Digiprotect Admits It Shares Files Just To Blackmail People Another forum, I forget where, had some posts from people who had been contacted by this company. The posters stated that they just ignored the letters or emails and nothing happened. Digiprotect sounds like the phony bill collectors who, for the last few years, have bought old, junk debt, like defaulted record and book club memberships and then tried to collect using telemarketer tactics.
While these people rant and threaten, they apparently never follow through since a loss in court could bring down their scam. I myself was called three times a day for almost two years by such a company, or at least my phone blocker was. Result; they just faded away. But I read on web forums that some folks had paid them just to stop the calls. Ironically, that didn't stop the calls. The con-men simply demanded more money.
I might fear the RIAA but I have my doubts that Digiprotect really intends to pursue their questionable case in court. Rather, like any blackmailer, once they find a good mark they will milk the sucker dry.
[Alert] "Three Strikes" Campaign Exibits Scam-like Behaviour Reading the article on the BSA's statements regarding their support of "Three Strikes" legislation, the "Danger, Will Robinson!!" alert went off in my head, when I realized that there are three topics to that issue, and they were given the exact opposite amount of attention that they deserved:
#3. Due Process. Serious (stuff) when we're dealing with a penalty that could deprive an individual of his ability to engage in his profession and support his family. Made it way too easy for those scheming, "Sacks of (stuff)" to set the topic of the debate and deprive the other two, the most important one completely, of their proper attention in the debate:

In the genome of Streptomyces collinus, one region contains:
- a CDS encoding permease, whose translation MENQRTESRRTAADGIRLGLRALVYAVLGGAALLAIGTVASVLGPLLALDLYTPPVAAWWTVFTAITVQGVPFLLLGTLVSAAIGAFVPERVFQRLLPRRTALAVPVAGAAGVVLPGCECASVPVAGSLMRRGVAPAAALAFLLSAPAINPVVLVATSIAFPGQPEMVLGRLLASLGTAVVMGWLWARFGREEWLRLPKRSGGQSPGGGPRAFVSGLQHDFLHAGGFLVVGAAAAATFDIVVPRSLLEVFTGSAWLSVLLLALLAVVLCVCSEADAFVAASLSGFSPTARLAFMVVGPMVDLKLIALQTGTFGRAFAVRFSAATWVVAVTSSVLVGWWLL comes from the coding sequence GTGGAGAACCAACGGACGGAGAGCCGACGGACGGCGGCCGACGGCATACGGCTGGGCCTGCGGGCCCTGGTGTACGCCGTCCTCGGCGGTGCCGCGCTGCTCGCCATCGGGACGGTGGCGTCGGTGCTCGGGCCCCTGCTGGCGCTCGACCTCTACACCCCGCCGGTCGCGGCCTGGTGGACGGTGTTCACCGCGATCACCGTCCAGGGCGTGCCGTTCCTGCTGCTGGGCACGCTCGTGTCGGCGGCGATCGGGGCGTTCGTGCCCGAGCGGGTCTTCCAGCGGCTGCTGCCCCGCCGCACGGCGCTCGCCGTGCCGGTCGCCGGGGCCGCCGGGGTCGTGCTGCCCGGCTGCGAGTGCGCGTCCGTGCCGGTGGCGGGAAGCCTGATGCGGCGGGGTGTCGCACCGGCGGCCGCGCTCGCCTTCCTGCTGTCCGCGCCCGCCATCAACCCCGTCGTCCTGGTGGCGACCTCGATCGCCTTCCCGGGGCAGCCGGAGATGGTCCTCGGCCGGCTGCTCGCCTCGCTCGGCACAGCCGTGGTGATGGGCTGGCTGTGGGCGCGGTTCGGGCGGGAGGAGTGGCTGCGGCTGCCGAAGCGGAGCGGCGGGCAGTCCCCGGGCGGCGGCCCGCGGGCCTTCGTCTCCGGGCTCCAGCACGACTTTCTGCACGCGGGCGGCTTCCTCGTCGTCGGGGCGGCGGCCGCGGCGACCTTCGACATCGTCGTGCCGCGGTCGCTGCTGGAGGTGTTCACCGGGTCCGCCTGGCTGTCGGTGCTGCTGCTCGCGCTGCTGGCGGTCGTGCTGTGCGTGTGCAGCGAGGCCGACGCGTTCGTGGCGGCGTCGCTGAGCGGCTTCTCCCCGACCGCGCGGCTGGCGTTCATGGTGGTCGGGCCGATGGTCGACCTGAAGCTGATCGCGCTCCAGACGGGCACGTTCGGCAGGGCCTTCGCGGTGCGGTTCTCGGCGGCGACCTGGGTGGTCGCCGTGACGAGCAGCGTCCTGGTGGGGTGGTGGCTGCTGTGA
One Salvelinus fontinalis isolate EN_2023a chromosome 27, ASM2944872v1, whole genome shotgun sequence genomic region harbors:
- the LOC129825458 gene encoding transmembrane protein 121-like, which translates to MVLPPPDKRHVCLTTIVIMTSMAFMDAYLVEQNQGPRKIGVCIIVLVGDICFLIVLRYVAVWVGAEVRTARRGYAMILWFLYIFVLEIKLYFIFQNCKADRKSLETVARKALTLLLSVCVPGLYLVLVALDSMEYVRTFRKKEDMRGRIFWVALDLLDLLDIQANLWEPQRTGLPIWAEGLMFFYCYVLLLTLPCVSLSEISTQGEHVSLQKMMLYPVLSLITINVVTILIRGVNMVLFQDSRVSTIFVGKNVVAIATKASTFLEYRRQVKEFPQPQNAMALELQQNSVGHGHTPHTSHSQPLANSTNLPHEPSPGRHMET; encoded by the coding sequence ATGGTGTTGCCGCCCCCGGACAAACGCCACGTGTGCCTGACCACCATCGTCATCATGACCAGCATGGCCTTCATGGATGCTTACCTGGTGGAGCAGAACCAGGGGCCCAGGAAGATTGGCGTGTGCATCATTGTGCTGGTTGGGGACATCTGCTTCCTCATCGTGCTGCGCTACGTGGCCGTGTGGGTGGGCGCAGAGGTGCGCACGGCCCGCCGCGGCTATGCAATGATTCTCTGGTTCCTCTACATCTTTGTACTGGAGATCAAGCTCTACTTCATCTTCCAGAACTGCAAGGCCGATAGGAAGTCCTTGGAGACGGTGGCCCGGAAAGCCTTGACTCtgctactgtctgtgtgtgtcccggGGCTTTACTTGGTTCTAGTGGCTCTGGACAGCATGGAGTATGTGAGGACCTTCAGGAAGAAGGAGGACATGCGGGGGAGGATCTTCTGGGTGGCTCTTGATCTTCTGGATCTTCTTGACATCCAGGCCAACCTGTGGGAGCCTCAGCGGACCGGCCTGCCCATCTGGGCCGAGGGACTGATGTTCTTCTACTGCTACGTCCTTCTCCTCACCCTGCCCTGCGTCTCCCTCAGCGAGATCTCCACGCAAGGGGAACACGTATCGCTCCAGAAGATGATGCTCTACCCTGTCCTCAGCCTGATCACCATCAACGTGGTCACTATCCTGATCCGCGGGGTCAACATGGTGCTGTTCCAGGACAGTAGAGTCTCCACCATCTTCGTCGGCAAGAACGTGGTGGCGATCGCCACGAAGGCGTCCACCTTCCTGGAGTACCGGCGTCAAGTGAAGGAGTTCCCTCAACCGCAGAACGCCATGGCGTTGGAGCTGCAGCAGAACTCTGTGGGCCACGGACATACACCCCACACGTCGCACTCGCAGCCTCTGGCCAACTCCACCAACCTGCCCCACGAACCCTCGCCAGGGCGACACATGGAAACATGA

#2. "Three Strikes", applied to?? While it was touched upon that 3 incidents of illegal activity by different members of a family could get that family's connection terminated, what about other settings, such as business or institutional? Could three students cause their whole high school to lose its connectivity, or worse, could three disgruntled employees sabotage their employer by intentionally earning one each?
Oh, they don't want that brought up! Figures.
#1. Evidence Standards: "WHAT Constitutes PROOF that, for example, the "strikee" was actually engaged in downloading the infringing file he is accused of?" This is a sore spot for me, and, the mechanism in my example is based on an actual FALSE POSITIVE DMCA complaint filed with my ISP. I have, however, changed the type and name of the file in my example, to better show the flimsy EXCRETA a movie distributor considers "proof":
Say, someone is contracted by Adobe to hunt for those downloading pirated copies of their software via BitTorrent. Deciding to go after those downloading "Acrobat", they know, obviously, that can't be a search term, so they search torrents instead for "After Effects".....I was accused of downloading the full-length move, "The Fountain", a few years back, in .FLAC format(!), that managed to compress it to a tiny 50 MB.
Their search nets them a few thousand torrents with "After Effects" in one of their filenames. Deciding that actually looking at the name of the file that has "After Effects" in it, they don't bother to check if the file size is large enough to actually hold what they are about to accuse someone of downloading (which could be done by software). Needless to say, the payload is not bothered to be positively ID'd.
They commence collecting IP addresses of those participating in each torrent.
Kinko Schmuck is an aficionado of offbeat movies. He reads about an amateur "short" called "The After Effects of Nasal Sex" had been posted to The Pirate Bay, by its maker, as a way to get it out there to the masses. Finding the title irresistibly tasteless, 10 minutes later he's downloading it.
5 days later, he receives a *harsh* email from his ISP that Adobe has filed a DMCA complaint alleging that Adobe Acrobat was illegally downloaded by someone at his IP address.
The evidence standard must be "Topic #1", then, those not involved in illegal activities need a "Safe Harbor" they can qualify themselves for, after only which it would be finally be appropriate to discuss dragging those accused of being actually responsible for the illegal act through the legal process.
"First things first!", *A-holes!
It's absolutely certain that any given database will eventually corrupt itself -- that's why we make backups.
Too much data in one place is absolutely corrupting -- that's why we have the Second Amendment!